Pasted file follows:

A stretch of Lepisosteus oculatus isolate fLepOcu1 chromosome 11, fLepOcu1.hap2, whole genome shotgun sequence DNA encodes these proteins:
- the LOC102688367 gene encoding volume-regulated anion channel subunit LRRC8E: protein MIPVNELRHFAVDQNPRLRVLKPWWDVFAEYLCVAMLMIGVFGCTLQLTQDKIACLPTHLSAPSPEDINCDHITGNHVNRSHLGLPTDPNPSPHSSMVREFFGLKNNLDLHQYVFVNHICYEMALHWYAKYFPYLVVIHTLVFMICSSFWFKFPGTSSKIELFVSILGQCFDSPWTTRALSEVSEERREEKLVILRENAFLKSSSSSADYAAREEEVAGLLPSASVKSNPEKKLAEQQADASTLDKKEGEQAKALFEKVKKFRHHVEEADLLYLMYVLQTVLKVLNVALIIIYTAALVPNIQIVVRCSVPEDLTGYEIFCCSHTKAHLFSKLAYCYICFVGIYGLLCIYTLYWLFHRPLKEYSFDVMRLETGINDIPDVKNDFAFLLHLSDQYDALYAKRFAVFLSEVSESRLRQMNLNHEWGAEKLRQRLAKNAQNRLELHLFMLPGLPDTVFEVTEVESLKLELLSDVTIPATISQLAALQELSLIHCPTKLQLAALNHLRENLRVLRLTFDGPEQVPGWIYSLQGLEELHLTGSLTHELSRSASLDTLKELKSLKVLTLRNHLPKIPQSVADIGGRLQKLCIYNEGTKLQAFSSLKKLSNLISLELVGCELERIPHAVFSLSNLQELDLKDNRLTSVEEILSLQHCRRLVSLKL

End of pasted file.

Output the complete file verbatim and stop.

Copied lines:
A stretch of Lepisosteus oculatus isolate fLepOcu1 chromosome 11, fLepOcu1.hap2, whole genome shotgun sequence DNA encodes these proteins:
- the LOC102688367 gene encoding volume-regulated anion channel subunit LRRC8E: protein MIPVNELRHFAVDQNPRLRVLKPWWDVFAEYLCVAMLMIGVFGCTLQLTQDKIACLPTHLSAPSPEDINCDHITGNHVNRSHLGLPTDPNPSPHSSMVREFFGLKNNLDLHQYVFVNHICYEMALHWYAKYFPYLVVIHTLVFMICSSFWFKFPGTSSKIELFVSILGQCFDSPWTTRALSEVSEERREEKLVILRENAFLKSSSSSADYAAREEEVAGLLPSASVKSNPEKKLAEQQADASTLDKKEGEQAKALFEKVKKFRHHVEEADLLYLMYVLQTVLKVLNVALIIIYTAALVPNIQIVVRCSVPEDLTGYEIFCCSHTKAHLFSKLAYCYICFVGIYGLLCIYTLYWLFHRPLKEYSFDVMRLETGINDIPDVKNDFAFLLHLSDQYDALYAKRFAVFLSEVSESRLRQMNLNHEWGAEKLRQRLAKNAQNRLELHLFMLPGLPDTVFEVTEVESLKLELLSDVTIPATISQLAALQELSLIHCPTKLQLAALNHLRENLRVLRLTFDGPEQVPGWIYSLQGLEELHLTGSLTHELSRSASLDTLKELKSLKVLTLRNHLPKIPQSVADIGGRLQKLCIYNEGTKLQAFSSLKKLSNLISLELVGCELERIPHAVFSLSNLQELDLKDNRLTSVEEILSLQHCRRLVSLKL